Trees of Transition

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A Homeschooler Takes on the “Mean Girls” and …



Homeschooling’s Black, White, & Gray Series 1 Ep. 7

What does it mean about me if a dysfunctional institution led by some “mean girls” throws me out? Here’s what happened, but first of all, my definition of “mean girl” is a sometimes fun, but really selfish, usually gorgeous, controlling woman who uses manipulation to get what she wants and to keep admiring people around her (similar to the mean girls in the movie with that same title)…

I met her on the day I interviewed for the job, and she seemed interested in me and glad to have me come on board. This beautiful, married woman seemed like she could be a friend; since I was used to being friends with my bosses, I thought I could do it here too. I jumped into the job, helping with even more than I probably should have, but keeping my eyes open because I knew the institution had a reputation for dysfunction. I invited her to go see Shakespeare in the Park (which she couldn’t make), we had other interesting conversations, and I thought she liked me.

Because my “dysfunction radar” was on high alert, I didn’t let things slide when my schedule got changed around the day before school started. I spoke up, respectfully. I let her and the boss over her know that it shook me up to have more students thrust upon me and rooms changed around the day before school starts, and I felt disrespected. I thought they understood…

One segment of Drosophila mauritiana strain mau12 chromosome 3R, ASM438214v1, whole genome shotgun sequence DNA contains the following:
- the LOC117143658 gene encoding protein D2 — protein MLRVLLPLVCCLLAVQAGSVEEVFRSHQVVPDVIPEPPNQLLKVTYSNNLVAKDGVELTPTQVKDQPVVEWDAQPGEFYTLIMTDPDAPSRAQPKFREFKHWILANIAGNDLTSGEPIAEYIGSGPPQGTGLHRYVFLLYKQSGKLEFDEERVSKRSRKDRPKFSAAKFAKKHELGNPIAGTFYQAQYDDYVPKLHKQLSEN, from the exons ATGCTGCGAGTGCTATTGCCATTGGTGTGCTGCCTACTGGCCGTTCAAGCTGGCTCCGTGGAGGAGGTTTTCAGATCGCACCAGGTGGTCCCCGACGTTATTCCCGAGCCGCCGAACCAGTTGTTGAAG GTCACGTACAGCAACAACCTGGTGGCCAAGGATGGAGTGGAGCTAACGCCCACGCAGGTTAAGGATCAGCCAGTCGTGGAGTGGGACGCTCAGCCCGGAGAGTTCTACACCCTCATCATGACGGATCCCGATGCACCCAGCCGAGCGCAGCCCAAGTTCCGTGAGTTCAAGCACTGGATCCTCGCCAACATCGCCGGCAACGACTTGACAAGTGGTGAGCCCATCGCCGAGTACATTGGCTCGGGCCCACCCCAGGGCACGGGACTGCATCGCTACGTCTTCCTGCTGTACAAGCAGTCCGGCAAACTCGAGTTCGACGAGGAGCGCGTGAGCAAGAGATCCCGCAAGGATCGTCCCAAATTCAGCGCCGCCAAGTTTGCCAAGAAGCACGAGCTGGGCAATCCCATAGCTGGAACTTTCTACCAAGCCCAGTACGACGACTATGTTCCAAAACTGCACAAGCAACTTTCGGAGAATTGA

The boss seemed friendly until this situation, and then she cooled down, but I brought up the incident, we talked about it, and I thought we worked through it. Many of the other teachers kept away from her and didn’t seem enthusiastic with how she was leading. I wondered why that was…but I stayed open to getting to know the boss. Then the bosses (“mean girls”) gave me a list of things I needed to improve within two weeks, or I would get fired. I wanted to stay, so I worked even harder, but I shut down toward the boss and didn’t communicate very well. Since I had to work closely with her on a class, I tried to do what she wanted, but I was putting the students first.

So that’s when it started happening: Her being sort of nice to my face, but talking about me with others, even students. I tried to track down a rumor about me, but I got in trouble with her. A flip had happened, I couldn’t do anything right in her eyes anymore (even though I was working 12-hour days).

I had watched the movie, “Mean Girls,” and related to some of the bewilderment Cady felt as she tried to figure out that public school system; she was used to adults trusting her to make the right decisions and people just being friendly and honest. My “homeschoolerness” came out in this way as well: I thought my bosses would trust me and let me teach. The dishonest stickiness of mean girls is what makes me the most angry: If you don’t like me, just show it TO MY FACE. Don’t be nice to me and then stab me in the back. Be honest with your feelings and hopefully we can work through it.